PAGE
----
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Pulp Fiction (1994) – DVD Review



Written by: Quentin Tarantino
Directed by: Quentin Tarantino
Starring: John Travolta, Samuel L. Jackson, Uma Thurman, Eric Stoltz, Harvey Keitel, Tim Roth, Amanda Plummer, Ving Rhames, and Bruce Willis.


  • ‘Pulp Fiction: The Facts’ documentary
  • Tarantino interview from The Charlie Rose Show
  • Production design featurette
  • Behind-the-scenes montage
  • Siskel & Ebert At The Movies: ‘The Tarantino Generation’
  • Deleted scenes
  • Trailers and TV spots
  • Cannes Film Festival Palme d’Or acceptance speech
  • Independent Spirit Awards interviews
  • 8 still galleries
  • Reviews and articles
  • Filmographies
  • DVD-ROM features, including screenplay viewer and ‘open mic’ commentary

Released by: Miramax Entertainment
Region: 1
Rating: R
Anamorphic: Certainly

My Advice: Get it or we’ll have to get medieval on your ass.

[ad#longpost]Two thieves, Pumpkin and Honey Bunny (Roth and Plummer), are holding up a diner. Two hit men, Vincent and Jules (Travolta and Jackson), are just out doing their jobs, working for a head burrito gangster, Marsellus (Rhames). A boxer, Butch (Willis), is having issues with said gangster. Marsellus’ woman, Mia (Thurman), needs to be shown a good time. Lance (Stoltz) has a very big needle. Mr. Wolf (Keitel) is a master at cleaning up things. And Captain Koons (Christopher Walken) has a very special timepiece. What does this all have to do with anything? Oh, but watch…

Tarantino‘s magnum opus, Pulp Fiction, hit the film world like a bomb in 1994. Immediately, his place in the list of top-notch directors was secured, and the pop culture collective consciousness absorbed the movie and spit it back out in catchphrases and attitudes. Several scenes were more often parodied and referenced than any other film had ever been.

Lauded by critics and receiving awards from Cannes to Sundance, the movie was one of the biggest hits of the year. If you’re Gen X and haven’t seen it, you’re in danger of having your license to angst and pop cultural cross-reference revoked. The only potentially negative impact of the film lies in the resurrection of John Travolta’s acting career.


Tarantino’s story unfolds in a handful of directions at once, following the action of all its characters with no regard to temporal continuity or linear narrative. It is perhaps in this regard that the film was most innovative, and the non-linear shotgun approach to storytelling remains associated with Tarantino.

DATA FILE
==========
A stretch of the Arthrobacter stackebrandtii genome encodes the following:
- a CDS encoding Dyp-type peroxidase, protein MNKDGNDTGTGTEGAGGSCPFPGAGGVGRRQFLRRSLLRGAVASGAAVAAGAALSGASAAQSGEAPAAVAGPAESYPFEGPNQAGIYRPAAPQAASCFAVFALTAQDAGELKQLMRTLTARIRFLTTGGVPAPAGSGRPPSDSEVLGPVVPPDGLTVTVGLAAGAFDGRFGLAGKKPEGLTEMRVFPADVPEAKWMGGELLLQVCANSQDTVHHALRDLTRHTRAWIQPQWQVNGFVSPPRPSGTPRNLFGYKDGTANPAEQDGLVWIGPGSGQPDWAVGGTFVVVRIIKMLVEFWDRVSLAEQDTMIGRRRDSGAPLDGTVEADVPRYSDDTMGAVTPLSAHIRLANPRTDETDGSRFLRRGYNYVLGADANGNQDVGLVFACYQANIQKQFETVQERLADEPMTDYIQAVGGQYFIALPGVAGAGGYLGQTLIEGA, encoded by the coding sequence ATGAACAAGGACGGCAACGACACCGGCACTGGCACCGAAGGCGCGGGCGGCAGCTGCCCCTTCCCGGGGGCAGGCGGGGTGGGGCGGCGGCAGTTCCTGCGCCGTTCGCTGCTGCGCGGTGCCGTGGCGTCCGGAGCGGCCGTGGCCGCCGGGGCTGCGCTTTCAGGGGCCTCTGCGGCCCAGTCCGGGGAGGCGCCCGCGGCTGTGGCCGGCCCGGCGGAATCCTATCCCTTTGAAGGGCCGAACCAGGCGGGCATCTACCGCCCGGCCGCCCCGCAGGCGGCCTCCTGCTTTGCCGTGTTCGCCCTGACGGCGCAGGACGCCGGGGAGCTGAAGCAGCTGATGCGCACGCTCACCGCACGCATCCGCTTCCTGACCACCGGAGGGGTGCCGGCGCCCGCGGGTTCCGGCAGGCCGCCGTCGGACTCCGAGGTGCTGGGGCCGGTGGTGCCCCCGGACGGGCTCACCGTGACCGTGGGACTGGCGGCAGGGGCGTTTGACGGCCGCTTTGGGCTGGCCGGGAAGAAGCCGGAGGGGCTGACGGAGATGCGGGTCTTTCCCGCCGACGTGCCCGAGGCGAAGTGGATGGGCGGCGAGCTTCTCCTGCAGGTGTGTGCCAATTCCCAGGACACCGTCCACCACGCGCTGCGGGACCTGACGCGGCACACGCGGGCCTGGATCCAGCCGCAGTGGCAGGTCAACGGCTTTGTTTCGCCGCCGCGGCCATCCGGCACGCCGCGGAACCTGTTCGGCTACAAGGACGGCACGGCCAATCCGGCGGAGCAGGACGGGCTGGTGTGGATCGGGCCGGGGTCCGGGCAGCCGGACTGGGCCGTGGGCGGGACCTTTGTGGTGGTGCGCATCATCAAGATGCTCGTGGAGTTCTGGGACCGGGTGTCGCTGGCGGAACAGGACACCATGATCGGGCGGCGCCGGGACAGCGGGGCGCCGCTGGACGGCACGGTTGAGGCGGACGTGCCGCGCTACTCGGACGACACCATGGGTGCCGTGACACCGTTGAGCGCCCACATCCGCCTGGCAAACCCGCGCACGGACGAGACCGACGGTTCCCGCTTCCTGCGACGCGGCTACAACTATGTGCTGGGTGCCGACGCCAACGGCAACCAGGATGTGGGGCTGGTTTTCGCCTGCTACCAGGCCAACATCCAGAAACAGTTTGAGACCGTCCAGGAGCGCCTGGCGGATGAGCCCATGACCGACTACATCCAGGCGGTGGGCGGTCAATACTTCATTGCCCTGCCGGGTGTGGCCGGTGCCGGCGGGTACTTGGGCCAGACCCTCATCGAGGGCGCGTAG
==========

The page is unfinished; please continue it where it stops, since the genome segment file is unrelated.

The performances are outstanding, though given the script’s dialogue, that’s not particularly surprising. Jackson and Travolta have an excellent on-screen chemistry, and then-newcomer Ving Rhames was the perfect soul of gangster menace as Marcellus Wallace. Bruce Willis’ turn as the down-and-out boxer looking to make a big score before retirement was similarly spot-on. The ensemble cast simply hums through every scene, playing off each other and the lush dialogue excellently.


The DVD presents the film beautifully, with crisp color and a nice audio mix that plays up the well-chosen soundtrack. The features are thick, though the absence of a commentary track is a bit puzzling. Everything from awards show acceptance speeches to the first spate of reviews to hit the airwaves following the film’s debut is here, and it presents an incredible context for the film’s success. Watching the interviews and surrounding materials gives a better sense of the legend that is the film better than any review ever could.

In short, unless you were living in a cave or in a coma in 1994, you’re probably at least passingly familiar with the movie. Most likely you saw it, and, as with most viewers, you either loved it for its disjointed non-linear charm, or the experience was off-putting and too ‘nouveau’ for your tastes. If you didn’t like it, I highly recommend renting the DVD, watching the extras, and giving it another chance. If you did like it, then Pulp Fiction belongs in a place of honor in your DVD collection.

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